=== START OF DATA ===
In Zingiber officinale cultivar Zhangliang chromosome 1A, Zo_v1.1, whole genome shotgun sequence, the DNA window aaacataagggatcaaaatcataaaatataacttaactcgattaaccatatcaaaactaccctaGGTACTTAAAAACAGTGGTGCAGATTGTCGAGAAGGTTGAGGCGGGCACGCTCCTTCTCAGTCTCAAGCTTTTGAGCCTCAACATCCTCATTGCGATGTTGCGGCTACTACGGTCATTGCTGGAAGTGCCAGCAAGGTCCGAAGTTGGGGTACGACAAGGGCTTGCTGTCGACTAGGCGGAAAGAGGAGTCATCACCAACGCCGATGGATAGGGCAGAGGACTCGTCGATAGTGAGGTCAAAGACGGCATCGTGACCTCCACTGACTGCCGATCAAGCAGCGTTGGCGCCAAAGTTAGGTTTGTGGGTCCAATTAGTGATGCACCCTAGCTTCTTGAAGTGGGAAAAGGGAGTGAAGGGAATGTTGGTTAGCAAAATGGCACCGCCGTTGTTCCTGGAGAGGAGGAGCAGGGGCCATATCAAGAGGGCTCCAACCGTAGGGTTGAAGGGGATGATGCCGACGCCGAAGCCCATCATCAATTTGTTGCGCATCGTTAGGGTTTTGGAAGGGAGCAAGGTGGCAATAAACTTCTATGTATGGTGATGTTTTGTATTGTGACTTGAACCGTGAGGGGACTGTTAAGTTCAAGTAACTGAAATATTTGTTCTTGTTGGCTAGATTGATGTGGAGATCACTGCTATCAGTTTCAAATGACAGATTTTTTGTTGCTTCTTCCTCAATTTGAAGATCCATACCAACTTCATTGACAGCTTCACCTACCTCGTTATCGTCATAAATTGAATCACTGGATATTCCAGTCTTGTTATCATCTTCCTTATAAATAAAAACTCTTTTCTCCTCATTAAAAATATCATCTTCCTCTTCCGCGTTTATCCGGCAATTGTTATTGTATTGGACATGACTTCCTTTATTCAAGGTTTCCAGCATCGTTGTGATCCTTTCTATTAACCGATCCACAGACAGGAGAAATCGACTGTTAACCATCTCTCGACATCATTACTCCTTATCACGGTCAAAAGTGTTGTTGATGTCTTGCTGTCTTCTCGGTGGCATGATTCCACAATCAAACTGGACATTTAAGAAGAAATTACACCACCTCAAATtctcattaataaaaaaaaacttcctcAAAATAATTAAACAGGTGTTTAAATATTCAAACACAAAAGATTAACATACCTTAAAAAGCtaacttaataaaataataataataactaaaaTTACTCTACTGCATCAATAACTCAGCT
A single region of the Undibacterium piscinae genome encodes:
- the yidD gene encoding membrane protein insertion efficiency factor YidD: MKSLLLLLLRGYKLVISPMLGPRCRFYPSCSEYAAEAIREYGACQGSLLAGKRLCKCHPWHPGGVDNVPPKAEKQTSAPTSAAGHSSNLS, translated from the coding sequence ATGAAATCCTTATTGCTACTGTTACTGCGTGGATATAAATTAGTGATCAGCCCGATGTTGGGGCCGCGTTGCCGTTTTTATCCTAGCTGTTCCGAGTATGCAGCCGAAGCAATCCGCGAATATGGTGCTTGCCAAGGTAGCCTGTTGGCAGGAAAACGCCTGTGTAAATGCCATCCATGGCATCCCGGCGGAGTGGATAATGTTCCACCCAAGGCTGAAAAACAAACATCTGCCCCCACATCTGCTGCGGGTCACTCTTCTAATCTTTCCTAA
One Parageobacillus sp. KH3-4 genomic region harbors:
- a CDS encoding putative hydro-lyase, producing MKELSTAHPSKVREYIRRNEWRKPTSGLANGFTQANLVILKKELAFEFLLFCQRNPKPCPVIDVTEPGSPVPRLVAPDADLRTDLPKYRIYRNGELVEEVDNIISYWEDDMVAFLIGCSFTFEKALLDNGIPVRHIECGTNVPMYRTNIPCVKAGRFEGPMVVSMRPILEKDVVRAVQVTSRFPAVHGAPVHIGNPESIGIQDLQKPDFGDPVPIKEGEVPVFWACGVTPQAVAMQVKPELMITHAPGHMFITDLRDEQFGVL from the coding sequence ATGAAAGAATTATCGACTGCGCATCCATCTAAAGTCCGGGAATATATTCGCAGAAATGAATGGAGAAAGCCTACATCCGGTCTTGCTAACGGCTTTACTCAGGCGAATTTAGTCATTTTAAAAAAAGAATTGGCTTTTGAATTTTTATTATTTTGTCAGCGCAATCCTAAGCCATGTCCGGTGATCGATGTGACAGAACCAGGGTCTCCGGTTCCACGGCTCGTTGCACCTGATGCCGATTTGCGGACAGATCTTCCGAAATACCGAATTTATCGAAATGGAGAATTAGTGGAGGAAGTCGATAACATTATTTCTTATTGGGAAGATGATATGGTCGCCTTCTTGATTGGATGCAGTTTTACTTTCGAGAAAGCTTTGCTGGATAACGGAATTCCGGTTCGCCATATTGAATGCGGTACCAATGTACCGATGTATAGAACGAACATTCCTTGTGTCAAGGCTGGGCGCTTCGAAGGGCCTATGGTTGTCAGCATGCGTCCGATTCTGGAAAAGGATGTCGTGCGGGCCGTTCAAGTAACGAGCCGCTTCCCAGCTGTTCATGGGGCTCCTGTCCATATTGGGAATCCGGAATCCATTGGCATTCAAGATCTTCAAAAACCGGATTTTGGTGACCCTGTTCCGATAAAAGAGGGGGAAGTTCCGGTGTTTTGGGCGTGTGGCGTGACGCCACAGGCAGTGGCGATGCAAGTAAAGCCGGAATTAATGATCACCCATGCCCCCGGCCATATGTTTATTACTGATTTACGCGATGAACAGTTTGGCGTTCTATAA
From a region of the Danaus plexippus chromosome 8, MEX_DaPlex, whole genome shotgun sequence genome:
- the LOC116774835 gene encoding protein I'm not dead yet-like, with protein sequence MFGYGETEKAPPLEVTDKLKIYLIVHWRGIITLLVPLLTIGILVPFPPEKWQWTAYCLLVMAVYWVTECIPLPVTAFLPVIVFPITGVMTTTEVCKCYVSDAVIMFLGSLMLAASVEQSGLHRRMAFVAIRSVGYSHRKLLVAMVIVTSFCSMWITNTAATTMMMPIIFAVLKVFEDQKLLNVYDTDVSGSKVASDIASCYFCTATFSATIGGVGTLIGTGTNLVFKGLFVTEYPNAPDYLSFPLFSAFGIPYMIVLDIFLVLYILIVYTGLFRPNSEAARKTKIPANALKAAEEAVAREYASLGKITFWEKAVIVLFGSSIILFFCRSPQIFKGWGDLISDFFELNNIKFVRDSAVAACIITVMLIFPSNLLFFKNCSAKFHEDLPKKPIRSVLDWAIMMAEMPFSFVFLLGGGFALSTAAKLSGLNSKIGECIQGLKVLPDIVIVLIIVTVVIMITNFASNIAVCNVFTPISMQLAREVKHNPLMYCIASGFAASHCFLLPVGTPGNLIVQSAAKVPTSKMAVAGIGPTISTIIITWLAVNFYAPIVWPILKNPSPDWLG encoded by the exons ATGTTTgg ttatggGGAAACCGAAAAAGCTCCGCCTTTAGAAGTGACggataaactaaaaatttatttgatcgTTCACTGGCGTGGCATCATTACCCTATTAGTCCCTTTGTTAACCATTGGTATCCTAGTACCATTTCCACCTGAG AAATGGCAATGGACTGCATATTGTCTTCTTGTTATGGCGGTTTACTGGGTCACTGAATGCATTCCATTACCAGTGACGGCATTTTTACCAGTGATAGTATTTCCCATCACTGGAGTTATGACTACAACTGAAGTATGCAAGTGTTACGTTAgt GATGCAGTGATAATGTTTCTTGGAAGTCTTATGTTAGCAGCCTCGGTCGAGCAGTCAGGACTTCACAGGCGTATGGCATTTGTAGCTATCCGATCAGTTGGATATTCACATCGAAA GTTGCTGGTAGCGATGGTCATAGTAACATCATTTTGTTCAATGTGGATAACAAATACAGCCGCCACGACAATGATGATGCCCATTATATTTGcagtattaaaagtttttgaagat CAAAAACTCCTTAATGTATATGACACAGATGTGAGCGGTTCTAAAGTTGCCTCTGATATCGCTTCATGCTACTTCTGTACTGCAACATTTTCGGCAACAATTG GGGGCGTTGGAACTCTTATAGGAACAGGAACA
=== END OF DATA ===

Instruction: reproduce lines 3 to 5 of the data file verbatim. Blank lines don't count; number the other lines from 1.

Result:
- the yidD gene encoding membrane protein insertion efficiency factor YidD: MKSLLLLLLRGYKLVISPMLGPRCRFYPSCSEYAAEAIREYGACQGSLLAGKRLCKCHPWHPGGVDNVPPKAEKQTSAPTSAAGHSSNLS, translated from the coding sequence ATGAAATCCTTATTGCTACTGTTACTGCGTGGATATAAATTAGTGATCAGCCCGATGTTGGGGCCGCGTTGCCGTTTTTATCCTAGCTGTTCCGAGTATGCAGCCGAAGCAATCCGCGAATATGGTGCTTGCCAAGGTAGCCTGTTGGCAGGAAAACGCCTGTGTAAATGCCATCCATGGCATCCCGGCGGAGTGGATAATGTTCCACCCAAGGCTGAAAAACAAACATCTGCCCCCACATCTGCTGCGGGTCACTCTTCTAATCTTTCCTAA
One Parageobacillus sp. KH3-4 genomic region harbors:
- a CDS encoding putative hydro-lyase, producing MKELSTAHPSKVREYIRRNEWRKPTSGLANGFTQANLVILKKELAFEFLLFCQRNPKPCPVIDVTEPGSPVPRLVAPDADLRTDLPKYRIYRNGELVEEVDNIISYWEDDMVAFLIGCSFTFEKALLDNGIPVRHIECGTNVPMYRTNIPCVKAGRFEGPMVVSMRPILEKDVVRAVQVTSRFPAVHGAPVHIGNPESIGIQDLQKPDFGDPVPIKEGEVPVFWACGVTPQAVAMQVKPELMITHAPGHMFITDLRDEQFGVL from the coding sequence ATGAAAGAATTATCGACTGCGCATCCATCTAAAGTCCGGGAATATATTCGCAGAAATGAATGGAGAAAGCCTACATCCGGTCTTGCTAACGGCTTTACTCAGGCGAATTTAGTCATTTTAAAAAAAGAATTGGCTTTTGAATTTTTATTATTTTGTCAGCGCAATCCTAAGCCATGTCCGGTGATCGATGTGACAGAACCAGGGTCTCCGGTTCCACGGCTCGTTGCACCTGATGCCGATTTGCGGACAGATCTTCCGAAATACCGAATTTATCGAAATGGAGAATTAGTGGAGGAAGTCGATAACATTATTTCTTATTGGGAAGATGATATGGTCGCCTTCTTGATTGGATGCAGTTTTACTTTCGAGAAAGCTTTGCTGGATAACGGAATTCCGGTTCGCCATATTGAATGCGGTACCAATGTACCGATGTATAGAACGAACATTCCTTGTGTCAAGGCTGGGCGCTTCGAAGGGCCTATGGTTGTCAGCATGCGTCCGATTCTGGAAAAGGATGTCGTGCGGGCCGTTCAAGTAACGAGCCGCTTCCCAGCTGTTCATGGGGCTCCTGTCCATATTGGGAATCCGGAATCCATTGGCATTCAAGATCTTCAAAAACCGGATTTTGGTGACCCTGTTCCGATAAAAGAGGGGGAAGTTCCGGTGTTTTGGGCGTGTGGCGTGACGCCACAGGCAGTGGCGATGCAAGTAAAGCCGGAATTAATGATCACCCATGCCCCCGGCCATATGTTTATTACTGATTTACGCGATGAACAGTTTGGCGTTCTATAA